The Class of 2016: Life is a bathroom and you’re at the end of the roll
You know, a lot of seniors have been talking about how your high school experience taught you the power of friendship and all, but I didn’t need school to teach me that. I just needed to watch My Little Pony: Friendship Is Magic. But in all seriousness, school did you teach you guys a lot more than you give it credit for.
I can definitely tell you that I learned some things I will never, ever forget. Here, I’ll list them for you, presented in the classic ‘Did you know’ style.
Did you know that Henry the 8th was so insecure in his inability to produce an heir that he created his own church to divorce his wife?
Or did you know that the only kind of sig fig I will ever want is the kind in my bank account and not in my chemistry?
Did you know that macromolecules are just too large and sturdy?
Did you know it’s not a good idea to stay up until 4 am to write a paper when you normally wake up at 6 am?
Did you know that it IS a good idea to wear your safety belt in your car, so you don’t hot dog it?
I could actually go on for about 10 more hours, but honestly, who cares. Maybe you’ve forgotten what an electron is or refuse to use the oxford comma like a normal person, but fact of the matter is, you learned something. You learned to be resourceful (looking at you, Google.com), you learned how to make friends (or maybe you didn’t…), you learned how to manage time (maybe you didn’t), you learned that “Heart of Darkness” rips out your soul and turns your own heart to darkness, you learned to stand up for yourself, you learned what failure, success, disappointment, and happiness all felt like. You learned so much without even realizing it.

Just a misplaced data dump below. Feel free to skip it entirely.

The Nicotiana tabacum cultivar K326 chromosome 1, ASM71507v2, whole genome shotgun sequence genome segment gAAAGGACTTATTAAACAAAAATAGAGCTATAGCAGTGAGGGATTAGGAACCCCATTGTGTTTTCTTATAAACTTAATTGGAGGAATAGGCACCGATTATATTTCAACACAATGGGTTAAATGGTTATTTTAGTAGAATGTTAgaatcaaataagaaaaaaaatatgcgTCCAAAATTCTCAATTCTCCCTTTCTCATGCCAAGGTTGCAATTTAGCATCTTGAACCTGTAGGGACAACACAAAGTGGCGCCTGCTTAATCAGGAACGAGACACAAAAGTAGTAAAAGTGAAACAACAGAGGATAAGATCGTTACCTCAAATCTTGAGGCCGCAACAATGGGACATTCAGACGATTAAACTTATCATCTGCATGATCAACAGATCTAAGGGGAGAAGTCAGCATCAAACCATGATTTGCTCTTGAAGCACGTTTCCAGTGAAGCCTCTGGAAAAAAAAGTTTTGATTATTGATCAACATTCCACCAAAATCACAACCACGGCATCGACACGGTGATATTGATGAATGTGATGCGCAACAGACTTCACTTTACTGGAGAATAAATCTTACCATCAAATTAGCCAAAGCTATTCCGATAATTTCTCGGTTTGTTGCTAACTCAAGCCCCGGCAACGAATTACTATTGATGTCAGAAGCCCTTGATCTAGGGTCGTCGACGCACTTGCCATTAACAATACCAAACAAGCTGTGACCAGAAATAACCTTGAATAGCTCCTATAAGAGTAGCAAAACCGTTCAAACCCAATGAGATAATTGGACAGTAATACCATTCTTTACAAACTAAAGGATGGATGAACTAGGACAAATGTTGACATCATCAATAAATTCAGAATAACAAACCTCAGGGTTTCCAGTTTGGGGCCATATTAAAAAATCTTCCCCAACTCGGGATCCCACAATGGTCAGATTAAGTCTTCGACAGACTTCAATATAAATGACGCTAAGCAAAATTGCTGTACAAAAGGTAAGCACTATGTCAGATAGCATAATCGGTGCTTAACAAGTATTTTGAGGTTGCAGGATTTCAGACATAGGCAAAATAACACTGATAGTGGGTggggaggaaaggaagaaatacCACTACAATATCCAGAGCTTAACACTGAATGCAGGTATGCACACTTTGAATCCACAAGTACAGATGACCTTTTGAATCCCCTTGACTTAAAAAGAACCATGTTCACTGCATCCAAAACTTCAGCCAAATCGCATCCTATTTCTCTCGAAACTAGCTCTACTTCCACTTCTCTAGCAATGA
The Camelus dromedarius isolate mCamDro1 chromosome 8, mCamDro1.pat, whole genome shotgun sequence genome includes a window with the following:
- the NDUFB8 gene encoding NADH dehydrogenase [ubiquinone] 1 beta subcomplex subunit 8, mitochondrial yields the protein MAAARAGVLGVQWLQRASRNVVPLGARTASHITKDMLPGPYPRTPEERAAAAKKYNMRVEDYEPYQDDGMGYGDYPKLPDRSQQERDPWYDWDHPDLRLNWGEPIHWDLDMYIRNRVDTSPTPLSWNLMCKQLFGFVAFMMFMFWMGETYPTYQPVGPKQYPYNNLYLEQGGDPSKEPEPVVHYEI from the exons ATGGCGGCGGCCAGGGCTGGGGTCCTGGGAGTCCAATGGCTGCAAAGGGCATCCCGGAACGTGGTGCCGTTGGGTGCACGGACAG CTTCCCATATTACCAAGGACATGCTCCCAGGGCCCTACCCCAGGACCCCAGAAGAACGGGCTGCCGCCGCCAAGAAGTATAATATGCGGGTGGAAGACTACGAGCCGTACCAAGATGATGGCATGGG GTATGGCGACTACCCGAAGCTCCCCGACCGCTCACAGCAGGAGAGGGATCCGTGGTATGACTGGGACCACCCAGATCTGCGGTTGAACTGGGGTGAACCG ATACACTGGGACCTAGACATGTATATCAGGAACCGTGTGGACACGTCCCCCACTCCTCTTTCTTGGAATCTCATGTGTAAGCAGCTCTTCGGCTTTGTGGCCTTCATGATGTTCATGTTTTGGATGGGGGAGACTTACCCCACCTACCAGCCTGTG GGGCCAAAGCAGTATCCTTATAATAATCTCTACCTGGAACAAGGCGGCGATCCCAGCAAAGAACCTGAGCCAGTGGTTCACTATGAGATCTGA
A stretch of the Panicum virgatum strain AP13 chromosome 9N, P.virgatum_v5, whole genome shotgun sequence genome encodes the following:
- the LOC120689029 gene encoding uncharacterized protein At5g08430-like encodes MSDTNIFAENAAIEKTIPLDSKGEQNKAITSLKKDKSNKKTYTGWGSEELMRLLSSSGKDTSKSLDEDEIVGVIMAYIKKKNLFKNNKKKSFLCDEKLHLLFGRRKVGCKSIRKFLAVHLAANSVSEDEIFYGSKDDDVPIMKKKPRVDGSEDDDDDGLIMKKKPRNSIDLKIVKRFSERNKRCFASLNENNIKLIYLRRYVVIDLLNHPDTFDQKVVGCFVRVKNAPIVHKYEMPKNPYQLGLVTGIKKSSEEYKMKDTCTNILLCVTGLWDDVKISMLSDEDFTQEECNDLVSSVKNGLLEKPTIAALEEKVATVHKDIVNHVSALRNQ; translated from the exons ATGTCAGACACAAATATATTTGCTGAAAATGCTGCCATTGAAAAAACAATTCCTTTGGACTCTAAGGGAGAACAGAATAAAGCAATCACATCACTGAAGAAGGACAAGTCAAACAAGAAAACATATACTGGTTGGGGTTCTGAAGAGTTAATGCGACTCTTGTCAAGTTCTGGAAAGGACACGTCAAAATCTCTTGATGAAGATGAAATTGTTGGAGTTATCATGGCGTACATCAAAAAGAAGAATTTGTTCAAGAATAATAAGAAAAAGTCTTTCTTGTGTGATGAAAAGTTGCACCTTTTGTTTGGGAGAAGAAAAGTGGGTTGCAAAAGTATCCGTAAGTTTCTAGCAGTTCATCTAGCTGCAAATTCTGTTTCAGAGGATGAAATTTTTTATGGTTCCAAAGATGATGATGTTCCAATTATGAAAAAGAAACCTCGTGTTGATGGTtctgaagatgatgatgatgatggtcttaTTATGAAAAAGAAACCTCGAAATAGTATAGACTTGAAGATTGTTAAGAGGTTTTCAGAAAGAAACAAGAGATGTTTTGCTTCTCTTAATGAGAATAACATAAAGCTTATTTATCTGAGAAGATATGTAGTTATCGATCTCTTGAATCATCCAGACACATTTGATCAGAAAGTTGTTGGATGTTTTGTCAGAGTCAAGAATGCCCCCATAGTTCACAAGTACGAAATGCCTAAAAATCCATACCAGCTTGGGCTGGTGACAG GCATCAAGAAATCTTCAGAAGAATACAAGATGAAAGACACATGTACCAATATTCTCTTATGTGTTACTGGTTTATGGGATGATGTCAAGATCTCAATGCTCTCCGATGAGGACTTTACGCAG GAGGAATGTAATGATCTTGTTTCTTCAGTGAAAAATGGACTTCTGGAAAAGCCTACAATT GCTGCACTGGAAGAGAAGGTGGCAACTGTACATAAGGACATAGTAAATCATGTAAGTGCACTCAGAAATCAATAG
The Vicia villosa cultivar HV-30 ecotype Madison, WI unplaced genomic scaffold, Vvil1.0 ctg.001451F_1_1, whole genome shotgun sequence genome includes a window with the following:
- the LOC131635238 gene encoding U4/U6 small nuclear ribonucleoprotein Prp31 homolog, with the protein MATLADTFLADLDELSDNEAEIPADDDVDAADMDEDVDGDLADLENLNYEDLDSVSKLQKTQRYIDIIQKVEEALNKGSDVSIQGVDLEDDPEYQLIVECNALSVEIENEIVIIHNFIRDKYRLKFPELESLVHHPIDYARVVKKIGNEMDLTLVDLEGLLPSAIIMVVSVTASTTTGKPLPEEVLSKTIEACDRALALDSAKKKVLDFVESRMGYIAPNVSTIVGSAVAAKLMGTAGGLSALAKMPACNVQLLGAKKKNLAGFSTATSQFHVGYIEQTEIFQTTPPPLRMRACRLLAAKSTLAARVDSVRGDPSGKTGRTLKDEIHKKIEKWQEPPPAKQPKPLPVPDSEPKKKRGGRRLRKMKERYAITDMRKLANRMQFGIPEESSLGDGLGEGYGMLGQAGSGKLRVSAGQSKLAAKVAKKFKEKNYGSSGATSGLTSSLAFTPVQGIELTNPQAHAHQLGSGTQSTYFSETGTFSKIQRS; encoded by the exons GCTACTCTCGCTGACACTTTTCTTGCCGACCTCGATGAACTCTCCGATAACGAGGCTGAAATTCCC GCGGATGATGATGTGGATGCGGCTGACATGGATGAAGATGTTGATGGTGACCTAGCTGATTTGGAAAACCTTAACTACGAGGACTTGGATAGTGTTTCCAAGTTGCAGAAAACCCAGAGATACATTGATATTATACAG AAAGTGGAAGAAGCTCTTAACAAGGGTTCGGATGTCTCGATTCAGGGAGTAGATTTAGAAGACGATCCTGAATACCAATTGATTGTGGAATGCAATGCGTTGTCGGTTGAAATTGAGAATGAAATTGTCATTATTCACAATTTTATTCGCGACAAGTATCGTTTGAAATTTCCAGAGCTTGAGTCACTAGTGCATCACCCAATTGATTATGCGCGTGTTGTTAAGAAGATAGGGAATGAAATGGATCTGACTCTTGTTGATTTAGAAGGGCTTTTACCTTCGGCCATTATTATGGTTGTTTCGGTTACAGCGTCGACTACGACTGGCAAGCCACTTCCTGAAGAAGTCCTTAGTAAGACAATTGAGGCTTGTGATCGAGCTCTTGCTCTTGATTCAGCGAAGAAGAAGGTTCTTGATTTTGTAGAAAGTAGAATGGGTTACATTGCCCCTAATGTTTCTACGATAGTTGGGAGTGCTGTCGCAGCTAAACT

And, look, you’ve made it. You’re graduating. I know that I couldn’t fathom this for the longest time. Graduating, then leaving the sweet cocoon of my parent’s financial stability and loving embrace to go off to the indifferent, surreal universe of college. The possibility that I, Lindsay Ladewig, could face the very, very real fear of being alone in the dorm bathroom, where I wouldn’t be able to shout across the house, “Hey Mom, can you bring me some more toilet paper?” But that’s growing up. Mommy isn’t there to pass you the toilet paper.
That isn’t to mean you will be alone, though. You will find a support system of new friends at college and your family and old friends will still be a phone call away. You definitely will not be alone in the sea of college, because everyone is a part of the same school of fish–your peers want to graduate and be successful just as much as you do. Everyone is as scared of the loan sharks as you are, swimming away in a vast ocean of knowledge, praying that a hurricane doesn’t come and muck up their plans. You are not alone. And if someone tries to tell you they aren’t scared, or lost, or anxious about college, honestly, they are a dirty octopus, and they are not to be trusted.
While you shouldn’t trust those sketchy octopi, you should definitely trust and believe in yourself. It wasn’t an accident that you somehow ended up in this class, AP literature and composition, it wasn’t an accident that you are now graduating. You are smart, and you made it here yourself. And now, you should trust that you will do well in college, too. Trust me, you’re going to learn a lot more than how to pass finals.
College is where you’ll learn how to make a surf and turf with potatoes au gratin with just a shoehorn and a coffee pot. You’ll learn the practical applications of the seemingly random facts and equations you learned in these last four years. For example, you’ll be able to calculate how many liters of tears your laptop can hold without getting waterlogged and breaking.
You’re probably wondering how I know so much about college already. I don’t. I’m just a smart Alek. I am overcome with naivety and inexperience and hope. I am not humble, I am not wise. I know no more than the average Joe, than the average high school graduate. In four years, I will know no more than the average college grad.
What I do know, right now, is that college is an open door. A chance to reinvent ourselves, grow and learn and develop. Life is not a box of chocolates. You have complete and full control of who you will become and be in the next four years. It’s here, it’s time. It’s your chance to take.